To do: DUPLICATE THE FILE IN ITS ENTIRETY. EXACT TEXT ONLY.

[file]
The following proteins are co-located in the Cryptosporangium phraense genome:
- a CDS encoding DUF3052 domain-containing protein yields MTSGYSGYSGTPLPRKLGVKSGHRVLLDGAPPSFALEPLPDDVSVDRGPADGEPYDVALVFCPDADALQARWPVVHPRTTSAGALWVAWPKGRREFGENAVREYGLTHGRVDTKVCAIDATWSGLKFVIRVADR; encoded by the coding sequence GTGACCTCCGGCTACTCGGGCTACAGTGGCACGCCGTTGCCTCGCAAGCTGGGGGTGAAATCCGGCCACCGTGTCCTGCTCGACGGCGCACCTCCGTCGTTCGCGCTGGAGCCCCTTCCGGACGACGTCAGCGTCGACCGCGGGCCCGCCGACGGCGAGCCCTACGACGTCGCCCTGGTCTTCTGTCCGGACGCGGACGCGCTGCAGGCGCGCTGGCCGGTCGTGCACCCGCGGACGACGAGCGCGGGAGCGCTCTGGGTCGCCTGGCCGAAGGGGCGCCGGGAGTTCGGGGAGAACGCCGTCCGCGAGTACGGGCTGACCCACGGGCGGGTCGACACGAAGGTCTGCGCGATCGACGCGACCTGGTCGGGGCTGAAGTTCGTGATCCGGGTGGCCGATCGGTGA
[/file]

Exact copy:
The following proteins are co-located in the Cryptosporangium phraense genome:
- a CDS encoding DUF3052 domain-containing protein yields MTSGYSGYSGTPLPRKLGVKSGHRVLLDGAPPSFALEPLPDDVSVDRGPADGEPYDVALVFCPDADALQARWPVVHPRTTSAGALWVAWPKGRREFGENAVREYGLTHGRVDTKVCAIDATWSGLKFVIRVADR; encoded by the coding sequence GTGACCTCCGGCTACTCGGGCTACAGTGGCACGCCGTTGCCTCGCAAGCTGGGGGTGAAATCCGGCCACCGTGTCCTGCTCGACGGCGCACCTCCGTCGTTCGCGCTGGAGCCCCTTCCGGACGACGTCAGCGTCGACCGCGGGCCCGCCGACGGCGAGCCCTACGACGTCGCCCTGGTCTTCTGTCCGGACGCGGACGCGCTGCAGGCGCGCTGGCCGGTCGTGCACCCGCGGACGACGAGCGCGGGAGCGCTCTGGGTCGCCTGGCCGAAGGGGCGCCGGGAGTTCGGGGAGAACGCCGTCCGCGAGTACGGGCTGACCCACGGGCGGGTCGACACGAAGGTCTGCGCGATCGACGCGACCTGGTCGGGGCTGAAGTTCGTGATCCGGGTGGCCGATCGGTGA